Another Moth-eaten Sweater


I did this drawing using a Tombow acid-free black brush pen. I also tried with several real brushes with ink, but the brush-pen was so much easier. I’ve been practicing drawing with a brush and watercolors lately because I love this guy’s style, and he draws a new cartoon everyday!

Just out of curiosity, what do you like better – crisp computer lines or hand-drawn brush lines?


And stay tuned for the next episode of the Moth-Eaten Chronicles….

27 thoughts on “Another Moth-eaten Sweater”

  1. Hi Sara,
    Thanks for visiting. I loved looking at your studio on flickr, it’s amazing! Is it the one that’s going to be on the cover of the Paper Cloth Scissors Studio edition? I think mine will be inside for one of the features.

    I haven’t had a chance to comment on any of your photos or blog yet, you’re so prolific!

    Thanks for the tip on the moth holes. Now I have another excuse to buy an embellisher! the cost is low compared to the clothes I’m going to have to throw away!

  2. Hi Pam,
    I found your blog and want to tell you how much I like your art. I saw you in the CD of Quilting Arts TV.
    I also like the computer drawn lines. But I don’t know what you would do with the other ones! perhaps it would look great too or even greater if you have a special clue how to do it! (I kind of waggle at it!).
    This nice picture remember me to give a tip on moth holes, you just need to run lightly the embellisher (eventually with a little bit of wool roving) from the back over them and they disappear!!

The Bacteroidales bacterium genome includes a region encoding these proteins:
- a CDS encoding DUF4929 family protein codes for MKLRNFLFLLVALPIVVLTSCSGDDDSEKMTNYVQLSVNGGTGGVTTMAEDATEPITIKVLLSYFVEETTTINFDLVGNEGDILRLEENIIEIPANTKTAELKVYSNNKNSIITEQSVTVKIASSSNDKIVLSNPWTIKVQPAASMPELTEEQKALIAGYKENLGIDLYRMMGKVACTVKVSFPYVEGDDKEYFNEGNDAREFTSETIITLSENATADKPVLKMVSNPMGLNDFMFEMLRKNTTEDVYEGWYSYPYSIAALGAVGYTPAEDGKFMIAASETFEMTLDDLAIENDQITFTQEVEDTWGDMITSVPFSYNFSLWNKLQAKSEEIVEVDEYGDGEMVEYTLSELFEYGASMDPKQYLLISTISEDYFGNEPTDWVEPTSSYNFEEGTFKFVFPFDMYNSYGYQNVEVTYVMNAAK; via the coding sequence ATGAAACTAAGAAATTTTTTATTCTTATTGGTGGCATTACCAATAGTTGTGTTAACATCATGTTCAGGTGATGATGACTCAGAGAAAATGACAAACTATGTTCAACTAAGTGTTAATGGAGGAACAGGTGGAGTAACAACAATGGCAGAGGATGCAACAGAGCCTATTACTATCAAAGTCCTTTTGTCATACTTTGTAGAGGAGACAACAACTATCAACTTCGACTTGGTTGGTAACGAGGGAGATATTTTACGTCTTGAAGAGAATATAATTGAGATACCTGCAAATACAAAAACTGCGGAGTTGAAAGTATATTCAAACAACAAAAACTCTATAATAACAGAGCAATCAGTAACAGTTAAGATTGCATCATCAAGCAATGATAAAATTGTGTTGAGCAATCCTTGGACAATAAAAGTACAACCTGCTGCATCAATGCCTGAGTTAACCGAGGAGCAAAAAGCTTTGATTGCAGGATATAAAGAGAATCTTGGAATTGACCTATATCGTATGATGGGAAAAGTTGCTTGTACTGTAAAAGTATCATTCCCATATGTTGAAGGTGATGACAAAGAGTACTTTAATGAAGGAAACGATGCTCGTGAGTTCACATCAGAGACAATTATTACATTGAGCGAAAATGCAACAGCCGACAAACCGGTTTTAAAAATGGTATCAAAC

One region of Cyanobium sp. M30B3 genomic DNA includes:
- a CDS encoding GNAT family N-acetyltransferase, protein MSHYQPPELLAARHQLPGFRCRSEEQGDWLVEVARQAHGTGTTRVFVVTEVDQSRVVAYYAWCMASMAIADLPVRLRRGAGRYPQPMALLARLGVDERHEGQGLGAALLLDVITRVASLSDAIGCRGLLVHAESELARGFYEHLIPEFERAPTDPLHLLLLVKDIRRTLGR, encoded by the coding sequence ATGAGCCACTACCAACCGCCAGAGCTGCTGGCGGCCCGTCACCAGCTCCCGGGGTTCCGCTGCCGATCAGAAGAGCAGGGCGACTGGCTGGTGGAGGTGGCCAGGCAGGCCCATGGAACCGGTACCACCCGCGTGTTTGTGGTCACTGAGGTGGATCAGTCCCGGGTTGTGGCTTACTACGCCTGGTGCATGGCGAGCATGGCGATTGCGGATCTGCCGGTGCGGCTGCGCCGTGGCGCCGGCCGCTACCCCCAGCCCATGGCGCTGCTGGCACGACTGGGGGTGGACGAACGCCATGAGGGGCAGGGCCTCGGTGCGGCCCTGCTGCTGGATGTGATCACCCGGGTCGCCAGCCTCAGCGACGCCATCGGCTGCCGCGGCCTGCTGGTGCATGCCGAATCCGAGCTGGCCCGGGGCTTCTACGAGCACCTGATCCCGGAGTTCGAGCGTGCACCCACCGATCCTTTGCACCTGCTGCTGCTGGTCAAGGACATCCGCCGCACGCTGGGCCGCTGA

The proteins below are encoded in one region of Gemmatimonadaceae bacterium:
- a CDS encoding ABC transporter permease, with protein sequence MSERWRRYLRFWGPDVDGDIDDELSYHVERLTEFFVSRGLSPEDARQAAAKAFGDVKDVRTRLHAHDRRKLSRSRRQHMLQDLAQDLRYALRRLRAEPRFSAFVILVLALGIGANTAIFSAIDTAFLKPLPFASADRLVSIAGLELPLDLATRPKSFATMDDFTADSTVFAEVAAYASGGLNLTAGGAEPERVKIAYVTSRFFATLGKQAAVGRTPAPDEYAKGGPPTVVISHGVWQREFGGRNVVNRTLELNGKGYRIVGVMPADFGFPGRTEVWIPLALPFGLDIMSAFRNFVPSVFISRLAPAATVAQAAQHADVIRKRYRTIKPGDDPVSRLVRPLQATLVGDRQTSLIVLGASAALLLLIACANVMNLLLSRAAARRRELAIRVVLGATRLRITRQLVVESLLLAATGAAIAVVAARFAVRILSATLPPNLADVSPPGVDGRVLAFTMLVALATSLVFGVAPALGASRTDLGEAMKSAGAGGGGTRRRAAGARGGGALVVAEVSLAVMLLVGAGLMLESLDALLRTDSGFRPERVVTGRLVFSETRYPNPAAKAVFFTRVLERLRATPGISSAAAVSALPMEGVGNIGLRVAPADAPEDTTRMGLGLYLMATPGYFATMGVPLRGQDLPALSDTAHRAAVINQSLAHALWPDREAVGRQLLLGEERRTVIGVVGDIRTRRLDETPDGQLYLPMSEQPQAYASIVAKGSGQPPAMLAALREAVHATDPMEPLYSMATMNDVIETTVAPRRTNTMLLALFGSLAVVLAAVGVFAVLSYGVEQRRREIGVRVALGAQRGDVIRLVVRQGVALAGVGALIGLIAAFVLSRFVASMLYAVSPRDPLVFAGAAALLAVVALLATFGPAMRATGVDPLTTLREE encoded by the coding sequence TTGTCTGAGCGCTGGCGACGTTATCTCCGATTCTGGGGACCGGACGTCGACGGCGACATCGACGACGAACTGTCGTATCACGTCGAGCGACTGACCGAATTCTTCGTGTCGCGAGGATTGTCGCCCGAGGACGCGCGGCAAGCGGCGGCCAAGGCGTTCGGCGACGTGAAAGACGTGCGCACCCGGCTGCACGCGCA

I will often visit your blog!

  3. Thanks for all the input!
    I don’t use a computer tracing program. I sketch with a pen or brush, scan it, and then draw on top of it with my wacom tablet. That way I have control over the whole process.

    You can get some great effects though using Live Trace. It’s fun to play with.

  4. This is a fabulous look at the same work in two different formats. I like elements of both. I certainly have had enough of computer graphics in every genre (fabric, art, wallpaper, …), things that are just too perfect! It’s certainly why I prefer the first, I can see your artist’s hand, the varying width of the lines makes it come alive. I like the second because the colors are extremely saturated, especially the blacks. When I study Estes’ cartoons he’s very good at calibrating the black (or computer enhancing it!) and it works.

    I’m curious if you’re using Live Trace with Illustrator to generate the second version. My daughter is having very good results with scanning her drawings so she can color them but still preserving the character of her hand.

  5. Thanks Judy, astute observation. Even when I convert my drawings to computer lines, I do try to preserve the original gestures and spontaneity.

  6. I think the hand-drawn is interesting, but I prefer the crisp computer lines. I think because it is more what I expect of your style. For what it’s worth. 🙂

  7. I find the hand drawn image because it seems more ‘alive’ to me. The computer generated image is so static I am not drawn to it. A loopity-loop moth would add even more humor.

  8. I have to say I like the first one better. Not sure if that’s the clean puter or the hand drawn. I like the emphasis of the lines in the first one, it stands out more.

  9. My vote is for the hand drawn. It looks more artistic to me…like Jacque said ‘shows the hand of the artist’! It also makes the focal pieces of the compostion pop out a bit more and appear more prominent.

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